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Doug Davidge of Environment Canada was among those present.
He provided photographs and reported on the condition of the wreckage: About 40' of aft fuselage and several engines survived demolition (it was probably covered with snow and ice at the time).
Engine conditions deteriorated on the flight back to Carswell Air Force Base. The pilot shut down the number-three engine and feathered its propeller.
The B-36B had only one operating engine on the left wing, so the pilot aborted the remainder of the training mission and set course for Kelly Air Force Base.
The accident was covered by the Fort Worth Star-Telegram. Even if the majority of the wreck was recovered by the Air Force, one of the tenets of wreck-chasing is that there is always something left after the recovery operation.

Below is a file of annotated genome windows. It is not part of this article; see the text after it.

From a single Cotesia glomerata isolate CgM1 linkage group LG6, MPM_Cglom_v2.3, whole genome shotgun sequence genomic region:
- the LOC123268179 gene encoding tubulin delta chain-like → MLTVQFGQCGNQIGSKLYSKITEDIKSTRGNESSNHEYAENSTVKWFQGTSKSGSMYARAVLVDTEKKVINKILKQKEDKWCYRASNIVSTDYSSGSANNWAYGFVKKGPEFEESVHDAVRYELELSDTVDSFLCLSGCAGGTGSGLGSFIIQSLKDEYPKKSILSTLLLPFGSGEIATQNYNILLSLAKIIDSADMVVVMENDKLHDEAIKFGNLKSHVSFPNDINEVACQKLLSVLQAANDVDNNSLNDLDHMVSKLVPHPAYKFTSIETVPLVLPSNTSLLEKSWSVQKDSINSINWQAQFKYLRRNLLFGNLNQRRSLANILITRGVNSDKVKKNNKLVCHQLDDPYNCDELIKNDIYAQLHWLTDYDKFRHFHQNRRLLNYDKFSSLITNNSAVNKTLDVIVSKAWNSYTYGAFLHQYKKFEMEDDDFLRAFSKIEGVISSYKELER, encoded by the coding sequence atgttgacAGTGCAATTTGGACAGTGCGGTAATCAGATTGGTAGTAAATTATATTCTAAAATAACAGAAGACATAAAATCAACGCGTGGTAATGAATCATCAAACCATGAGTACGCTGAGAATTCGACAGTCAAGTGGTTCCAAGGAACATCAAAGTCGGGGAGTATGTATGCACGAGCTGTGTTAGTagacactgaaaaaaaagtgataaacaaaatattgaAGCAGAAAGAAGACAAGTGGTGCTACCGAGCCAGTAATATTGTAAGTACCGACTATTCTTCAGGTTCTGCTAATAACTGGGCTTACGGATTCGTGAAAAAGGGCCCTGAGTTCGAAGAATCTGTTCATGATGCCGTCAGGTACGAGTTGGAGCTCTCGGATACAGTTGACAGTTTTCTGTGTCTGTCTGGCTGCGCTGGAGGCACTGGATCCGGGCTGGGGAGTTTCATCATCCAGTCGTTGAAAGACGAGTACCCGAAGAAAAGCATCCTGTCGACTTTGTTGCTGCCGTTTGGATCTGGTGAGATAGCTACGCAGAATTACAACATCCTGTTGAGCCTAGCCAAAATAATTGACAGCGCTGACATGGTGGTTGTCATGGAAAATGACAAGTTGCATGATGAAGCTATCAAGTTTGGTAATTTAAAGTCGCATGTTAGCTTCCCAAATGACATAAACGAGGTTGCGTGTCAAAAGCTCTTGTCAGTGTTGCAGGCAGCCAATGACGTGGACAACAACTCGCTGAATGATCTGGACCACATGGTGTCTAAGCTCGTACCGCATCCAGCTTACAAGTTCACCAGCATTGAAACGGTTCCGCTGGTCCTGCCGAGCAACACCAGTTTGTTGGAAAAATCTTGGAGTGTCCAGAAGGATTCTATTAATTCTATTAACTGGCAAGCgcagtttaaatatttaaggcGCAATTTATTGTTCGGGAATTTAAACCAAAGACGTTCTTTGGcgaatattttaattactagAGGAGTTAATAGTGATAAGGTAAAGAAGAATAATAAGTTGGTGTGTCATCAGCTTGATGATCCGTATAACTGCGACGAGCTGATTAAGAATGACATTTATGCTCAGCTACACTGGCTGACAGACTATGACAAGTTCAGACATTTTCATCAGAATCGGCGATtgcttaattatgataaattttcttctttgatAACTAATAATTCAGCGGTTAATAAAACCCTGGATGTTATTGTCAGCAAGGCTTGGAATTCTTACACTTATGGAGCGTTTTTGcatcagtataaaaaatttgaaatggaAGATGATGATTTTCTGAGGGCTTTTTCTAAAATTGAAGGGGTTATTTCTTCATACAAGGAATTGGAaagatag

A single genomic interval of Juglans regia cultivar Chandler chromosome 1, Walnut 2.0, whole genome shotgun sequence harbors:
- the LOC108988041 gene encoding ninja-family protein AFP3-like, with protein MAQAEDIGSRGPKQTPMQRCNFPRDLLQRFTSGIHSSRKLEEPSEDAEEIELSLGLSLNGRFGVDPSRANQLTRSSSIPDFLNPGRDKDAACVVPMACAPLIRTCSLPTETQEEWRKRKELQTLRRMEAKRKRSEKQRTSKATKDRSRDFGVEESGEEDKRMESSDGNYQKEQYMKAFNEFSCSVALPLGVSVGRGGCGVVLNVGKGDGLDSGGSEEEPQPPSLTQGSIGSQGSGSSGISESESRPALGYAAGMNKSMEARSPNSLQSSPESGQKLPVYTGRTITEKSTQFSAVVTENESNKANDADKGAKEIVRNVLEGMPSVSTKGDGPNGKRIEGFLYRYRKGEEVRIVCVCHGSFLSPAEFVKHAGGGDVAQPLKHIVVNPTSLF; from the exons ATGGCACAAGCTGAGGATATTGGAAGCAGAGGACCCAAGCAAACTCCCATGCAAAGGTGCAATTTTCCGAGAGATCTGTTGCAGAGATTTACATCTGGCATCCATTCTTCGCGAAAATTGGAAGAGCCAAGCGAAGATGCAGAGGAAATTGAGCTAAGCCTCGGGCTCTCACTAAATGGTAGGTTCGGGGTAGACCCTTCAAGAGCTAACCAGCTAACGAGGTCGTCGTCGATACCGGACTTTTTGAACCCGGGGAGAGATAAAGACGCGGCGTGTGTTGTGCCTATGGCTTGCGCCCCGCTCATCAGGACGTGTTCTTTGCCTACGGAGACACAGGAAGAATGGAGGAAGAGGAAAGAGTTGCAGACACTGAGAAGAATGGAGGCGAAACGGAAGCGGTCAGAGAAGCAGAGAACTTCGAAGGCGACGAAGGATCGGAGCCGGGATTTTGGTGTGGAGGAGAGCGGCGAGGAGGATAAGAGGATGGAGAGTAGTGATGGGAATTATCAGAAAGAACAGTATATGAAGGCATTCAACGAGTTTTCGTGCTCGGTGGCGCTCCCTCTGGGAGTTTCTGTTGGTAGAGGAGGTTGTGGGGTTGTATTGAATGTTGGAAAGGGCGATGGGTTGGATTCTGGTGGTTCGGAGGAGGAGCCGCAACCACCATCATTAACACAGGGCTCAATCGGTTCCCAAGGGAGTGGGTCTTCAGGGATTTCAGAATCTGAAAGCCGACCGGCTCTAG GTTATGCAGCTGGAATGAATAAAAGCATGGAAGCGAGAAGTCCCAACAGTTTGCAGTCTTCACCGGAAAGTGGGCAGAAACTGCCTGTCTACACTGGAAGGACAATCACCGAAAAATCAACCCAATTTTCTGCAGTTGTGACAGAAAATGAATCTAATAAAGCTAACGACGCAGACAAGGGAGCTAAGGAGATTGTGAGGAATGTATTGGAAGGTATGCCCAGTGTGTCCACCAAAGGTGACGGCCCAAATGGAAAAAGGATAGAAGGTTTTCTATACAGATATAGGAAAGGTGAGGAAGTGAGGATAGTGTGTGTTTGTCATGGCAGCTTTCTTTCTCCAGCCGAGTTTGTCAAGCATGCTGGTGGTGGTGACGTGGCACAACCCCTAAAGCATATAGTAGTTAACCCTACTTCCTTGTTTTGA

This might be an opportunity for a little underwater wreck-chasing.
There are three engines still in pretty good shape - whether they and the guns are worth salvaging I couldn't say.
That is up to the experts in aircraft re-building to decide. A more complete description of the survey of the wreckage is available at Don Pyeatt's B-36 web site.
A helicopter pilot that works in the area and has visited the site provided the following information: The wreck was found last year only 20 miles from the camp where I work every summer. The planned 30-hour training mission consisted of air-to-air gunnery, bombing, simulated radar bombing, and navigational training. The charger for the right gun burned out, so he expended just half of his ammunition. Oliver Hildebrandt noted that the vibration from firing the 20mm cannons increased significantly during the fourth gunnery pass.He climbed into the bomb bay to check the aircraft power panels and fuses, but could not find any problem there.